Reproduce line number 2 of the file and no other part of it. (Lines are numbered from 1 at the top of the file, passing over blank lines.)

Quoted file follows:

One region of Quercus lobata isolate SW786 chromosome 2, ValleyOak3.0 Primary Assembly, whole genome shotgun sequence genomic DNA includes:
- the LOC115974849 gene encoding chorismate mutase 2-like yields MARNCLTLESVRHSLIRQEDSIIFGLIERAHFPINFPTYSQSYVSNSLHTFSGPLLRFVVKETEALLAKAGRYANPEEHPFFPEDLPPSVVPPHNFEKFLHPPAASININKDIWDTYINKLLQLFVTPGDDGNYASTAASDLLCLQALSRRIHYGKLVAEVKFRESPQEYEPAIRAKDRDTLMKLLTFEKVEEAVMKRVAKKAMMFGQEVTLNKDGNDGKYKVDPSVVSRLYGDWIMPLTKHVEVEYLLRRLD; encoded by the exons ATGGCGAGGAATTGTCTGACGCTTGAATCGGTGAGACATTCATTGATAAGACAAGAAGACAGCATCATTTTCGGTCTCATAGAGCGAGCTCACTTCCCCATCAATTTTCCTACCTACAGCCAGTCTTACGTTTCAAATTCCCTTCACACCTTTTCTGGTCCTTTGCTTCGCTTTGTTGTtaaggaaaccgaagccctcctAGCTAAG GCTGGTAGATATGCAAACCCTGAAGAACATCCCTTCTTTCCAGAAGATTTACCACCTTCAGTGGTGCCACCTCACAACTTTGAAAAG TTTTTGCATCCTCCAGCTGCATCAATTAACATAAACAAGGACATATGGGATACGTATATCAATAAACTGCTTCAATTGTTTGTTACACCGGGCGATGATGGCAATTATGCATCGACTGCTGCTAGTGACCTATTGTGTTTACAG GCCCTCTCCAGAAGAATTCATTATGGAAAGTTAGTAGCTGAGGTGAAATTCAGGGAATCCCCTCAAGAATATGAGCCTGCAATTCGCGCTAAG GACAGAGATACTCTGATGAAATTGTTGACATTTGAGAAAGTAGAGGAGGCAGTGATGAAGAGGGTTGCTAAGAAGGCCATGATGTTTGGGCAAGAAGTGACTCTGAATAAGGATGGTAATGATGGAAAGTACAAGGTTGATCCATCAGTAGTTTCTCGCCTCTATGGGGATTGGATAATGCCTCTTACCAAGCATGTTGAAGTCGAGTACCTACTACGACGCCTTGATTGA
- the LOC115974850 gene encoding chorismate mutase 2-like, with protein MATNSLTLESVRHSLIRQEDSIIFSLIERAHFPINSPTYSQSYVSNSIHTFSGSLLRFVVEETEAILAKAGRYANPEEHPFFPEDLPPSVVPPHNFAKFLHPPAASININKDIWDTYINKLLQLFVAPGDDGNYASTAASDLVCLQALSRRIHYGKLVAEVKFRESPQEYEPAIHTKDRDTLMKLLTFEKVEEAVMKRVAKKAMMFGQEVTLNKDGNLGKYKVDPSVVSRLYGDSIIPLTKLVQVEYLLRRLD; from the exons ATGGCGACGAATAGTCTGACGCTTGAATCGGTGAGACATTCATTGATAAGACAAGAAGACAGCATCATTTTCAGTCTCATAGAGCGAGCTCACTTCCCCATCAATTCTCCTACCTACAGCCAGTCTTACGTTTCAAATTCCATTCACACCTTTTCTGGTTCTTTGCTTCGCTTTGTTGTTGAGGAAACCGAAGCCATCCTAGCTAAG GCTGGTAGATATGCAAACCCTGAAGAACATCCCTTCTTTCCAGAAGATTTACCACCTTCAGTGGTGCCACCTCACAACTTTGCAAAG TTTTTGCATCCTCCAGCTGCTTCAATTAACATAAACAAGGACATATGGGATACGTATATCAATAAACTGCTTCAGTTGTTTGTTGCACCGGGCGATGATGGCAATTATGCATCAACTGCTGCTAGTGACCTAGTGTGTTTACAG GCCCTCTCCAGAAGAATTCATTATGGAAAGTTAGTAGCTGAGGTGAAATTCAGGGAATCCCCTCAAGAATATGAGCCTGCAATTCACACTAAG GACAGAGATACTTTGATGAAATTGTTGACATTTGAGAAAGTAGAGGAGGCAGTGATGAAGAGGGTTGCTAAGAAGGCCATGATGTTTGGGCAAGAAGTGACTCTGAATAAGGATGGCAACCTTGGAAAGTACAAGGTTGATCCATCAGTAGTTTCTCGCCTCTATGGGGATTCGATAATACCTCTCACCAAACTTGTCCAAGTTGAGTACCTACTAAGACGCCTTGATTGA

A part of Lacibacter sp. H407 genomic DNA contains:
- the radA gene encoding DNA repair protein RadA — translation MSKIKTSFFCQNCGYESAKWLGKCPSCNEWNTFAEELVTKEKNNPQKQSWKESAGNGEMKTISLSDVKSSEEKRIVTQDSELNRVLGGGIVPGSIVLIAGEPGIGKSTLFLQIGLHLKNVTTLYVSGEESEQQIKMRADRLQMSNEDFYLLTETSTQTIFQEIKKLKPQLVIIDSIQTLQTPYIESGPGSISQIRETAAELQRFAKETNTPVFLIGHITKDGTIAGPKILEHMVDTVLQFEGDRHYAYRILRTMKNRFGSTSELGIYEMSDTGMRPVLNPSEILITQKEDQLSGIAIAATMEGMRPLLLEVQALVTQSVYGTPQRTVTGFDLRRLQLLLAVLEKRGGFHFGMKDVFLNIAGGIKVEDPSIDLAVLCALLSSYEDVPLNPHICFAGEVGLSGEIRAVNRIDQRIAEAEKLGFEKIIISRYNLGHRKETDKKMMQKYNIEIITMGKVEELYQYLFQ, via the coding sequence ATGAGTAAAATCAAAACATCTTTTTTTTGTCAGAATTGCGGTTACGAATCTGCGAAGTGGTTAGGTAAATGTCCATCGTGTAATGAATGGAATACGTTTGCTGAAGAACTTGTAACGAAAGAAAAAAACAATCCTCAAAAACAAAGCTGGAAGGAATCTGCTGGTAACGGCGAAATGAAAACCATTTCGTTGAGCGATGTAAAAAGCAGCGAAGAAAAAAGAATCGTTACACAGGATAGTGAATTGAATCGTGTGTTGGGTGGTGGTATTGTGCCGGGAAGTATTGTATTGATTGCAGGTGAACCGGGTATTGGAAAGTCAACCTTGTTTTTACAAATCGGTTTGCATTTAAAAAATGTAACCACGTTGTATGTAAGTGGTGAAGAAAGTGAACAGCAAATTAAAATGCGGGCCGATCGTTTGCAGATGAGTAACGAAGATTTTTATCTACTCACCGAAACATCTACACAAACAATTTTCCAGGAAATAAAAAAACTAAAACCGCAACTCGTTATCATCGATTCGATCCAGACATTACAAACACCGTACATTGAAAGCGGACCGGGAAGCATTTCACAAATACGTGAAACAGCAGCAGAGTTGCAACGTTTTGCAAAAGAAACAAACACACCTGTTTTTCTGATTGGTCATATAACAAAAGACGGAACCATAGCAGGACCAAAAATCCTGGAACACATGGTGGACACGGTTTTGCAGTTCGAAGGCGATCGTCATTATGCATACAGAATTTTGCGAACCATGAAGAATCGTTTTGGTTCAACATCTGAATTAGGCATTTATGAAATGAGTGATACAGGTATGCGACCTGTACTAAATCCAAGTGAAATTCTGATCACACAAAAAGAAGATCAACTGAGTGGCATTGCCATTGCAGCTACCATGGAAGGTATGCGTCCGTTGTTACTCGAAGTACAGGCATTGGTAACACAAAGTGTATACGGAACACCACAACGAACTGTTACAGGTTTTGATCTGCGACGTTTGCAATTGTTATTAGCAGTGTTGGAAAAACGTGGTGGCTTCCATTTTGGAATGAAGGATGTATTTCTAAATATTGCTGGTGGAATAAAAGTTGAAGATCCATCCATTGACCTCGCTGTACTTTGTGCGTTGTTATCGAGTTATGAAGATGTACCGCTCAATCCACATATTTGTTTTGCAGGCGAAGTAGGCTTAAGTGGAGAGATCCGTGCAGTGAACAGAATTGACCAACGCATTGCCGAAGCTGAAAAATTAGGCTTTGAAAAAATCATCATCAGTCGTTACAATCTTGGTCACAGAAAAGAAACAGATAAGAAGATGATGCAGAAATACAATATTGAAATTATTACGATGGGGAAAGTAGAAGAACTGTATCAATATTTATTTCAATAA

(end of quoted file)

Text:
- the LOC115974849 gene encoding chorismate mutase 2-like yields MARNCLTLESVRHSLIRQEDSIIFGLIERAHFPINFPTYSQSYVSNSLHTFSGPLLRFVVKETEALLAKAGRYANPEEHPFFPEDLPPSVVPPHNFEKFLHPPAASININKDIWDTYINKLLQLFVTPGDDGNYASTAASDLLCLQALSRRIHYGKLVAEVKFRESPQEYEPAIRAKDRDTLMKLLTFEKVEEAVMKRVAKKAMMFGQEVTLNKDGNDGKYKVDPSVVSRLYGDWIMPLTKHVEVEYLLRRLD; encoded by the exons ATGGCGAGGAATTGTCTGACGCTTGAATCGGTGAGACATTCATTGATAAGACAAGAAGACAGCATCATTTTCGGTCTCATAGAGCGAGCTCACTTCCCCATCAATTTTCCTACCTACAGCCAGTCTTACGTTTCAAATTCCCTTCACACCTTTTCTGGTCCTTTGCTTCGCTTTGTTGTtaaggaaaccgaagccctcctAGCTAAG GCTGGTAGATATGCAAACCCTGAAGAACATCCCTTCTTTCCAGAAGATTTACCACCTTCAGTGGTGCCACCTCACAACTTTGAAAAG TTTTTGCATCCTCCAGCTGCATCAATTAACATAAACAAGGACATATGGGATACGTATATCAATAAACTGCTTCAATTGTTTGTTACACCGGGCGATGATGGCAATTATGCATCGACTGCTGCTAGTGACCTATTGTGTTTACAG GCCCTCTCCAGAAGAATTCATTATGGAAAGTTAGTAGCTGAGGTGAAATTCAGGGAATCCCCTCAAGAATATGAGCCTGCAATTCGCGCTAAG GACAGAGATACTCTGATGAAATTGTTGACATTTGAGAAAGTAGAGGAGGCAGTGATGAAGAGGGTTGCTAAGAAGGCCATGATGTTTGGGCAAGAAGTGACTCTGAATAAGGATGGTAATGATGGAAAGTACAAGGTTGATCCATCAGTAGTTTCTCGCCTCTATGGGGATTGGATAATGCCTCTTACCAAGCATGTTGAAGTCGAGTACCTACTACGACGCCTTGATTGA